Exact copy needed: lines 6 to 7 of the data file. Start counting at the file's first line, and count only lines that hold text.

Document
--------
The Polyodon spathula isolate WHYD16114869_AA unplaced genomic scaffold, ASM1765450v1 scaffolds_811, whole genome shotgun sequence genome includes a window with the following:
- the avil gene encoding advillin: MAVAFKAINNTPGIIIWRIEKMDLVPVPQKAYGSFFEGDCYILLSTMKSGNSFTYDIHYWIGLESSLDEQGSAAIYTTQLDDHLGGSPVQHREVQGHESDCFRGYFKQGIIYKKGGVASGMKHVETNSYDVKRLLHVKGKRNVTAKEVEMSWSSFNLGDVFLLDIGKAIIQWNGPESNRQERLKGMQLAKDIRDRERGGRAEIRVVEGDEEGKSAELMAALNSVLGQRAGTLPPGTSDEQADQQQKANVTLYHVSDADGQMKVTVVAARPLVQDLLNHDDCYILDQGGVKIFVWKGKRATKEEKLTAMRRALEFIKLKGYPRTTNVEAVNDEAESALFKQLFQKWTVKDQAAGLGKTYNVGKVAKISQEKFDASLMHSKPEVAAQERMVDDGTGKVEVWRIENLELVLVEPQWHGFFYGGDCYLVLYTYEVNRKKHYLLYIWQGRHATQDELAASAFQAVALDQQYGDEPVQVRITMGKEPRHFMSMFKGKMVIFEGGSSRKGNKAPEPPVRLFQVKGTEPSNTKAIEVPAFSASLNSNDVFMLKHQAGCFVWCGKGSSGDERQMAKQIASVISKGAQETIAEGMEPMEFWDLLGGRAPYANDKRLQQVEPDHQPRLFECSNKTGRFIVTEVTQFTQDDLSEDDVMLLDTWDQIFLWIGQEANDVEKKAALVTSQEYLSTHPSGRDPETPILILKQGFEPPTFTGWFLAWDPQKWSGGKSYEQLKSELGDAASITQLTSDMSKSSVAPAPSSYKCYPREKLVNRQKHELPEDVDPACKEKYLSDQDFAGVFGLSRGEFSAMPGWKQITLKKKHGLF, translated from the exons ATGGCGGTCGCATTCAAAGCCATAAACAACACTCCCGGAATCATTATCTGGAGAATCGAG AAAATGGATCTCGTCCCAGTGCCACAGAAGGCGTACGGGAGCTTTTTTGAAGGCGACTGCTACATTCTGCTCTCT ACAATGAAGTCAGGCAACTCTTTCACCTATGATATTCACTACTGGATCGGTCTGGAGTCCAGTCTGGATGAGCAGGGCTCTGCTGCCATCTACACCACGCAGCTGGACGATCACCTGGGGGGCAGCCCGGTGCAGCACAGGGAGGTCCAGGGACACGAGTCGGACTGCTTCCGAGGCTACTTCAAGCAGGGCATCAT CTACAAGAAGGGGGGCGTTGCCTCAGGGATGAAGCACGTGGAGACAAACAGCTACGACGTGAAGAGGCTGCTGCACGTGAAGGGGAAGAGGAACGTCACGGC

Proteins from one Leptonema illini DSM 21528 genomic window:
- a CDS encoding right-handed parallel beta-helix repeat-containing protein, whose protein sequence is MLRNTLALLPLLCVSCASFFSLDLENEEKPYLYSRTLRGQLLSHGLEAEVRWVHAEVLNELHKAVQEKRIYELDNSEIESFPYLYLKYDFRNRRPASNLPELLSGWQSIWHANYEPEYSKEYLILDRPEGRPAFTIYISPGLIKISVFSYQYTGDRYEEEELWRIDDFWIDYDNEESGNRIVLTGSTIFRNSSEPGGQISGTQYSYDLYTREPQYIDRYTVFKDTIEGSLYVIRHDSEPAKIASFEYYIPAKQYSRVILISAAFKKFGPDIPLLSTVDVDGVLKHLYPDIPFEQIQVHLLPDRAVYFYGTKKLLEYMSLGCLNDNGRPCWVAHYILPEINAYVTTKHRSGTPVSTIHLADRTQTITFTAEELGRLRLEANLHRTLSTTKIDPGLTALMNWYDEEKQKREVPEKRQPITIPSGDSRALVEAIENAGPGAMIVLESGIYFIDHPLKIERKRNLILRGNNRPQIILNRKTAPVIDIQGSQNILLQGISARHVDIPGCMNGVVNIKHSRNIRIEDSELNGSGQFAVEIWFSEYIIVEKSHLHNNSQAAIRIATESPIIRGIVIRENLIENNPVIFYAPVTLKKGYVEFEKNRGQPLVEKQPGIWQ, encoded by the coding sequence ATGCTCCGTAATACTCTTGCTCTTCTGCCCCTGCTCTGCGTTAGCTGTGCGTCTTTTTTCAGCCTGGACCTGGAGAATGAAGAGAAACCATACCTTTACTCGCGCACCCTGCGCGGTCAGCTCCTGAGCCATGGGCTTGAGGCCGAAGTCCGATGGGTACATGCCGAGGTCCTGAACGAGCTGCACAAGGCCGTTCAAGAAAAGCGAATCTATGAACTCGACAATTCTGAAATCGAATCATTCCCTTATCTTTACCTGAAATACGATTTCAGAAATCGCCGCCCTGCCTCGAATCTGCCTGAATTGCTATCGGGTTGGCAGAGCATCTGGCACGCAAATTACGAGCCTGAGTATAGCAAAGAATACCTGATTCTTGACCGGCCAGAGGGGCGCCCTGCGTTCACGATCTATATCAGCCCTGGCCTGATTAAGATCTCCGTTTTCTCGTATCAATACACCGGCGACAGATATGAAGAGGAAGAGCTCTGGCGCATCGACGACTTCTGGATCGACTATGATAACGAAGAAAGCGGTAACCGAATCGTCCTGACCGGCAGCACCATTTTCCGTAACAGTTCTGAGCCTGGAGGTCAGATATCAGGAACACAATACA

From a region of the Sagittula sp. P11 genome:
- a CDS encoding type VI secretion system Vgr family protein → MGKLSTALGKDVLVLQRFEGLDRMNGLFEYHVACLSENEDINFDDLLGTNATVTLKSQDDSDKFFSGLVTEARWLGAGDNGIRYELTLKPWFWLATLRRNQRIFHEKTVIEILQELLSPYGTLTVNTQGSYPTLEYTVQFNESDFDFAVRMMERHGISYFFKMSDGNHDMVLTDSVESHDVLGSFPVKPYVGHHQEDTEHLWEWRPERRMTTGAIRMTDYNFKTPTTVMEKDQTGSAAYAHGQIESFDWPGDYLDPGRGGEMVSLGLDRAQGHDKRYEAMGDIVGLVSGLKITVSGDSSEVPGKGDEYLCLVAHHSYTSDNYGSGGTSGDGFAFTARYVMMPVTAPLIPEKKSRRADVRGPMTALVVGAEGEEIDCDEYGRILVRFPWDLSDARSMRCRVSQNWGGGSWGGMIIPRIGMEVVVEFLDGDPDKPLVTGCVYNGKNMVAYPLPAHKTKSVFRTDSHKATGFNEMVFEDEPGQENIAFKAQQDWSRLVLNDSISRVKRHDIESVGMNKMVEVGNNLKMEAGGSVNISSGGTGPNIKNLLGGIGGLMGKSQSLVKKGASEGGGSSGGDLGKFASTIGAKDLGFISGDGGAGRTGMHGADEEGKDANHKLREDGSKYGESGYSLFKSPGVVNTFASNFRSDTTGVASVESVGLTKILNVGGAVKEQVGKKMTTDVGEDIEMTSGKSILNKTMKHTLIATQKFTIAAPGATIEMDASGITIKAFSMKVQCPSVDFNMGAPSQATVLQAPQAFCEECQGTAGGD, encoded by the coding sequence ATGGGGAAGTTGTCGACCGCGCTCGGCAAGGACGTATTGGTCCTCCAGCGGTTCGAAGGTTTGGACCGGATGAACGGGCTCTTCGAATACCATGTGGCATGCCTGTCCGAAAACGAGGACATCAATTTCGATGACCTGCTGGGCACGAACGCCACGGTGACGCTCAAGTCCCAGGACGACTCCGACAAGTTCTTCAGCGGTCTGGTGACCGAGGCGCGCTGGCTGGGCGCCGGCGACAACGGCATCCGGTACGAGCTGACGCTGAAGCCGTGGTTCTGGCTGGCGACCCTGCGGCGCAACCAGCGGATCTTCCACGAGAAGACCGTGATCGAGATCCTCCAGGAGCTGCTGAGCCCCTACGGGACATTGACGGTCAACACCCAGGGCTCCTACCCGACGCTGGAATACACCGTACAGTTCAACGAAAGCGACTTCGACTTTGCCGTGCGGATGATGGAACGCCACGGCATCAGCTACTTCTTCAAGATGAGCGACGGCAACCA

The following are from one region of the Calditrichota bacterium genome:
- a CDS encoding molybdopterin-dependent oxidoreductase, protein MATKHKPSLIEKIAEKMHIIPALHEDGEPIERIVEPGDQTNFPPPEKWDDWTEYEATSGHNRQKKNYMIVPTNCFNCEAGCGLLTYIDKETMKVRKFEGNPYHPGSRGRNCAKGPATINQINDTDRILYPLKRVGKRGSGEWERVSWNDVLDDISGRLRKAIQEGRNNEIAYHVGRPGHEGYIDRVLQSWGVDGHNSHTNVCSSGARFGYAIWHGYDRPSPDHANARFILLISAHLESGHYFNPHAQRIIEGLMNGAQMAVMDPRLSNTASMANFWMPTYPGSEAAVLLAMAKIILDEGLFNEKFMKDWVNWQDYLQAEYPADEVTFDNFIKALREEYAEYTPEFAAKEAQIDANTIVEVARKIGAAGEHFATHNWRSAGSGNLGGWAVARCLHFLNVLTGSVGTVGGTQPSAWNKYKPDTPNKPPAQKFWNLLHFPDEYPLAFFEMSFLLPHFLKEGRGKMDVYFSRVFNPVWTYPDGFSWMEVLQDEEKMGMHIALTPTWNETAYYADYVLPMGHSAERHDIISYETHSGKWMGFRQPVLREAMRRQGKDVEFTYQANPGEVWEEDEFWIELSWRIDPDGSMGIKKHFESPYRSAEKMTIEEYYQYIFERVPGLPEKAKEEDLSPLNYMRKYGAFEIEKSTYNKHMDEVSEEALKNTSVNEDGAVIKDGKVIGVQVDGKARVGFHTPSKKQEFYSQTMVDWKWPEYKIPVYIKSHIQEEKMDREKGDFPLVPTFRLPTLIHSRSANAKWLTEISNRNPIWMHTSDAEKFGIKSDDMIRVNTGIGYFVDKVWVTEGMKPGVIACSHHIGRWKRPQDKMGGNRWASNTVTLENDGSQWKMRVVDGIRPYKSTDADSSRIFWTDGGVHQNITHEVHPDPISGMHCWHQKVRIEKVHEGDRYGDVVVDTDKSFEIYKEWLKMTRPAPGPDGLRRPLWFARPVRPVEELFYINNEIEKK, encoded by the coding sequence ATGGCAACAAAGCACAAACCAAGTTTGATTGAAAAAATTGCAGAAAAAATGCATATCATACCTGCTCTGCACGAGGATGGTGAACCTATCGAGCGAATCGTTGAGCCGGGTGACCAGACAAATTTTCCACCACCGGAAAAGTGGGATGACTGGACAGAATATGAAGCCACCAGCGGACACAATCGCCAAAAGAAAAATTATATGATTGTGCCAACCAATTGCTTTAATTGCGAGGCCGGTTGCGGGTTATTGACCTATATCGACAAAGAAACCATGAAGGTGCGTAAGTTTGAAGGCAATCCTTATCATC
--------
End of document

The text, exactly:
- a CDS encoding type VI secretion system Vgr family protein → MGKLSTALGKDVLVLQRFEGLDRMNGLFEYHVACLSENEDINFDDLLGTNATVTLKSQDDSDKFFSGLVTEARWLGAGDNGIRYELTLKPWFWLATLRRNQRIFHEKTVIEILQELLSPYGTLTVNTQGSYPTLEYTVQFNESDFDFAVRMMERHGISYFFKMSDGNHDMVLTDSVESHDVLGSFPVKPYVGHHQEDTEHLWEWRPERRMTTGAIRMTDYNFKTPTTVMEKDQTGSAAYAHGQIESFDWPGDYLDPGRGGEMVSLGLDRAQGHDKRYEAMGDIVGLVSGLKITVSGDSSEVPGKGDEYLCLVAHHSYTSDNYGSGGTSGDGFAFTARYVMMPVTAPLIPEKKSRRADVRGPMTALVVGAEGEEIDCDEYGRILVRFPWDLSDARSMRCRVSQNWGGGSWGGMIIPRIGMEVVVEFLDGDPDKPLVTGCVYNGKNMVAYPLPAHKTKSVFRTDSHKATGFNEMVFEDEPGQENIAFKAQQDWSRLVLNDSISRVKRHDIESVGMNKMVEVGNNLKMEAGGSVNISSGGTGPNIKNLLGGIGGLMGKSQSLVKKGASEGGGSSGGDLGKFASTIGAKDLGFISGDGGAGRTGMHGADEEGKDANHKLREDGSKYGESGYSLFKSPGVVNTFASNFRSDTTGVASVESVGLTKILNVGGAVKEQVGKKMTTDVGEDIEMTSGKSILNKTMKHTLIATQKFTIAAPGATIEMDASGITIKAFSMKVQCPSVDFNMGAPSQATVLQAPQAFCEECQGTAGGD, encoded by the coding sequence ATGGGGAAGTTGTCGACCGCGCTCGGCAAGGACGTATTGGTCCTCCAGCGGTTCGAAGGTTTGGACCGGATGAACGGGCTCTTCGAATACCATGTGGCATGCCTGTCCGAAAACGAGGACATCAATTTCGATGACCTGCTGGGCACGAACGCCACGGTGACGCTCAAGTCCCAGGACGACTCCGACAAGTTCTTCAGCGGTCTGGTGACCGAGGCGCGCTGGCTGGGCGCCGGCGACAACGGCATCCGGTACGAGCTGACGCTGAAGCCGTGGTTCTGGCTGGCGACCCTGCGGCGCAACCAGCGGATCTTCCACGAGAAGACCGTGATCGAGATCCTCCAGGAGCTGCTGAGCCCCTACGGGACATTGACGGTCAACACCCAGGGCTCCTACCCGACGCTGGAATACACCGTACAGTTCAACGAAAGCGACTTCGACTTTGCCGTGCGGATGATGGAACGCCACGGCATCAGCTACTTCTTCAAGATGAGCGACGGCAACCA

The following are from one region of the Calditrichota bacterium genome: